The crux of the interpretive letter, however, is the onerous provision of the custody rule that requires an adviser to undergo a surprise examination of its client's assets. The SEC staff agreed not to take enforcement action against an adviser that has custody as a result of an SLOA but that does not undergo a surprise examination, so long as the adviser meets certain conditions, including:

  1. The client provides an instruction to the qualified custodian, in writing, that includes the client’s signature, the third party’s name, and either the third party’s address or the third party’s account number at a custodian to which the transfer should be directed.
  2. The client authorizes the investment adviser, in writing, either on the qualified custodian’s form or separately, to direct transfers to the third party either on a specified schedule or from time to time.
  3. The client’s qualified custodian performs appropriate verification of the instruction, such as a signature review or other method to verify the client’s authorization, and provides a transfer of funds notice to the client promptly after each transfer.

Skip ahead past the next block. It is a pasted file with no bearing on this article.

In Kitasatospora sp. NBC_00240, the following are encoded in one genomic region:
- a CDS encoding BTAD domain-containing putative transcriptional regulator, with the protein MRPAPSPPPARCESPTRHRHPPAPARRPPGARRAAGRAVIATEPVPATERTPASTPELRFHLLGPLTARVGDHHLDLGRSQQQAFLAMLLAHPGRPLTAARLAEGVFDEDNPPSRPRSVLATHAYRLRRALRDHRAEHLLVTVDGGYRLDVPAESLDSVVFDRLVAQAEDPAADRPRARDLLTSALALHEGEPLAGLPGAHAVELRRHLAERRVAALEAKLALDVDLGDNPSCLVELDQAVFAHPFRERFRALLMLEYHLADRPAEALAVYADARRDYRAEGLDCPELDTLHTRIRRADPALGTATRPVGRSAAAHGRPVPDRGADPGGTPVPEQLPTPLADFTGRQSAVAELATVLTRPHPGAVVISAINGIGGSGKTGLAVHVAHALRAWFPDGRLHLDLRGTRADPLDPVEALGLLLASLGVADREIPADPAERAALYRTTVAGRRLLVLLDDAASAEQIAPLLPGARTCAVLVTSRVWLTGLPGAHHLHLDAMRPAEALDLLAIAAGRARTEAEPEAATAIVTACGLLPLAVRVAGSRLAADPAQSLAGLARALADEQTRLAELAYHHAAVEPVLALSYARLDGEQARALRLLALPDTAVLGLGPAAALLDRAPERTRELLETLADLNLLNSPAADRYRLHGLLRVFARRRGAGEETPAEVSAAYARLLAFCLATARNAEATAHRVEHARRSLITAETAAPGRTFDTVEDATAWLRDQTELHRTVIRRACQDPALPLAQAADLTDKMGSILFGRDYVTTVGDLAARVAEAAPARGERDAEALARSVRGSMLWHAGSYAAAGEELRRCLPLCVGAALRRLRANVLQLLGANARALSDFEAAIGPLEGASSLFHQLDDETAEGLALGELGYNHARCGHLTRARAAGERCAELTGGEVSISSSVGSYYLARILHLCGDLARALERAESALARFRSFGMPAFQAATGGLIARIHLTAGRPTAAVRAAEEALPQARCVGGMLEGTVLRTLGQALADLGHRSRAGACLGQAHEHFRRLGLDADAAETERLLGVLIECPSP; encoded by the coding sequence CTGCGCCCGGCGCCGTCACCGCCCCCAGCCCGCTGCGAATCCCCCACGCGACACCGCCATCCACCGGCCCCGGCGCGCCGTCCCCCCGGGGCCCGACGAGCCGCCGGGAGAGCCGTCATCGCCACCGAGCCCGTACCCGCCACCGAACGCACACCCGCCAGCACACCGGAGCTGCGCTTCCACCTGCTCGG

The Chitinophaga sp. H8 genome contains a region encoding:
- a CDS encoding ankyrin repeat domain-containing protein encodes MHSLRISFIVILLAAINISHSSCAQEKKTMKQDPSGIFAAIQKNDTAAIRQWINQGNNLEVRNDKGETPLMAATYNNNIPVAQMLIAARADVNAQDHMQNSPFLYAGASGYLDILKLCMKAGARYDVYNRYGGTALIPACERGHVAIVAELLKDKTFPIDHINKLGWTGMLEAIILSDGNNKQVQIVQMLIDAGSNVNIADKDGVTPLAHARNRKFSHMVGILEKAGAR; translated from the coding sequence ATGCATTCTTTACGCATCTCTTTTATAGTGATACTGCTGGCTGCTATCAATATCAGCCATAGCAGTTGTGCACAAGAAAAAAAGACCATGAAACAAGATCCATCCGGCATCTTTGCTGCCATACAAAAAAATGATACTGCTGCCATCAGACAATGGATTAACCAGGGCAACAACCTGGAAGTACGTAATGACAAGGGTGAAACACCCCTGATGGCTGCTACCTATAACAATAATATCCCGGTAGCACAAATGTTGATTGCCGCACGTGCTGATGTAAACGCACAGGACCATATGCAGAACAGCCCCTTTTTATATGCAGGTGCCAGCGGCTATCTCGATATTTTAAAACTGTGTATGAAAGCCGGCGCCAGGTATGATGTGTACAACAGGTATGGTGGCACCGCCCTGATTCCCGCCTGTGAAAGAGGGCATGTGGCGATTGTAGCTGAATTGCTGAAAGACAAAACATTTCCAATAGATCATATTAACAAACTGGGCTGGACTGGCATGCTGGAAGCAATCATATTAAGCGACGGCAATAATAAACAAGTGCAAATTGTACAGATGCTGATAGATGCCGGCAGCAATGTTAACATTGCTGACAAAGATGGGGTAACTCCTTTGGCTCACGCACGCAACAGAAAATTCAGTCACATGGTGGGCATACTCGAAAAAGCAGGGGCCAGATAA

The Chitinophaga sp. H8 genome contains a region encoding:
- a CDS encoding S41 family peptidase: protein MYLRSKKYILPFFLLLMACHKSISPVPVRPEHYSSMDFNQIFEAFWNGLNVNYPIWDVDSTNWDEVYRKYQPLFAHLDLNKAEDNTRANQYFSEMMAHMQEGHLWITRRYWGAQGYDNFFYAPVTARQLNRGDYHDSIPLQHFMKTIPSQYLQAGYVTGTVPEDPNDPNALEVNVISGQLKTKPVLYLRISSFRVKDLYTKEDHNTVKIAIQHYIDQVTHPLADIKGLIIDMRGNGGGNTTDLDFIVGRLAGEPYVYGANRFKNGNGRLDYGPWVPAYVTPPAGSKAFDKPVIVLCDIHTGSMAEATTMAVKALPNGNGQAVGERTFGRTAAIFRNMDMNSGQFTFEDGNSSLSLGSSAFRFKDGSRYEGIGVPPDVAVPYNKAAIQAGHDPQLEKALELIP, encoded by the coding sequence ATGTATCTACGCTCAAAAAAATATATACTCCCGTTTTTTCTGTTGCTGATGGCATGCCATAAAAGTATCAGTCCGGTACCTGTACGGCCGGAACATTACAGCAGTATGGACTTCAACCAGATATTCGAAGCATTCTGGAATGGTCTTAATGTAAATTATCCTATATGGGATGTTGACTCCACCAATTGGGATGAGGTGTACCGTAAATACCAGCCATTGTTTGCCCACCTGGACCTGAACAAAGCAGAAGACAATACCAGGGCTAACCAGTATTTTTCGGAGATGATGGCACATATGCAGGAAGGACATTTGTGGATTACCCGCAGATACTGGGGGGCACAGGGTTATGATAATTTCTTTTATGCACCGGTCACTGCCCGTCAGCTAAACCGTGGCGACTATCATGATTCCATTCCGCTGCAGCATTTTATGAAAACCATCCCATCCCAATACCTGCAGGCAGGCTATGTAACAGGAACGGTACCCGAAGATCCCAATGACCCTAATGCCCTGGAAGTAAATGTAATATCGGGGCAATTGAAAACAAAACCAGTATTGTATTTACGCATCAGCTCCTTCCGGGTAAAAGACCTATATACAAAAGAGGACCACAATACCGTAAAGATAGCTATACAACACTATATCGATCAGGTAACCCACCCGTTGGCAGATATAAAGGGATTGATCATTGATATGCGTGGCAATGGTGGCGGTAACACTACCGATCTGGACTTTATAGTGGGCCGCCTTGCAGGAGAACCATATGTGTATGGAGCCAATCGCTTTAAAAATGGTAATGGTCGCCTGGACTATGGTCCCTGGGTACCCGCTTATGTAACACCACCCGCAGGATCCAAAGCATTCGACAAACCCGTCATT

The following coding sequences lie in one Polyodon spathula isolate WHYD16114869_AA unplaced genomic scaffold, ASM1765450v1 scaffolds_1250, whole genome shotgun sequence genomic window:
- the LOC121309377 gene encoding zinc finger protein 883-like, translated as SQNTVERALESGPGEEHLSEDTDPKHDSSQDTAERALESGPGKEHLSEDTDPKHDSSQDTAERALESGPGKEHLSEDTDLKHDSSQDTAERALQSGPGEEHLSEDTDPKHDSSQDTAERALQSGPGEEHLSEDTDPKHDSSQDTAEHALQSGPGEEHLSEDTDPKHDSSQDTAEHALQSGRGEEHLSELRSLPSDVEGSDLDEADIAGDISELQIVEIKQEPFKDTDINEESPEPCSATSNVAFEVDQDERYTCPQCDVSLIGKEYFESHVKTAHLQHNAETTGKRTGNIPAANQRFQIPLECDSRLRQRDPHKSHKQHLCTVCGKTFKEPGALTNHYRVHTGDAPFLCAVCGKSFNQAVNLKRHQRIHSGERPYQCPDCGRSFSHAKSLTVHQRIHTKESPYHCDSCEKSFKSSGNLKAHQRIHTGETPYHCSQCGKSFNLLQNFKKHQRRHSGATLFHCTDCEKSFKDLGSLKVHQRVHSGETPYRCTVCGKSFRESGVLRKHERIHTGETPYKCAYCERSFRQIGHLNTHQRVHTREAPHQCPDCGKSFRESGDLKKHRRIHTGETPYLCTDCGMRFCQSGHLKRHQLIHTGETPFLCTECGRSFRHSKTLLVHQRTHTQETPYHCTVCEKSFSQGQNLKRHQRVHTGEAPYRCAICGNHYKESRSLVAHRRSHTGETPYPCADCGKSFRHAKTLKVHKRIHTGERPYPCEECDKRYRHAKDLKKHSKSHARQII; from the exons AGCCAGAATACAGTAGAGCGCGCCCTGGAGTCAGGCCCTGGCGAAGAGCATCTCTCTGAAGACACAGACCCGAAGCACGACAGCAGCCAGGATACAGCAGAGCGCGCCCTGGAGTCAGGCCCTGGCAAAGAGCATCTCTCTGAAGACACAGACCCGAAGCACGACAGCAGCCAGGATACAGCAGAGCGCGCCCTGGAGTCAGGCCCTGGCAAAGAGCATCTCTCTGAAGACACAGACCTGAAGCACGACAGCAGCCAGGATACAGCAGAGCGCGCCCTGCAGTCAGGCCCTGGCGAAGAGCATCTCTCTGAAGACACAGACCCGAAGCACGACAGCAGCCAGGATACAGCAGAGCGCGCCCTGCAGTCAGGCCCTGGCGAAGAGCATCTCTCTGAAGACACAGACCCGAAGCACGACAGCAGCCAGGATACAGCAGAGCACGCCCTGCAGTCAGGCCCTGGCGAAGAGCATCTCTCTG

4. The client has the ability to terminate or change the instruction to the client’s qualified custodian.
  5. The investment adviser has no authority or ability to designate or change the identity of the third party, the address, or any other information about the third party contained in the client’s instruction.
  6. The investment adviser maintains records showing that the third party is not a related party of the investment adviser or located at the same address as the investment adviser.
  7. The client’s qualified custodian sends the client, in writing, an initial notice confirming the instruction and an annual notice reconfirming the instruction.

Inadvertent Custody via Custody Agreement

The SEC staff also addressed three scenarios with respect to custody agreements under which an investment adviser could be deemed to have custody of its client's assets.[5] The SEC staff observed that custody agreements may provide an adviser with broader access to client funds or securities than the adviser's own advisory agreement with the client, and set out examples of specific provisions permitting the adviser to instruct the custodian to disburse or transfer client funds or securities that might result in custody, including: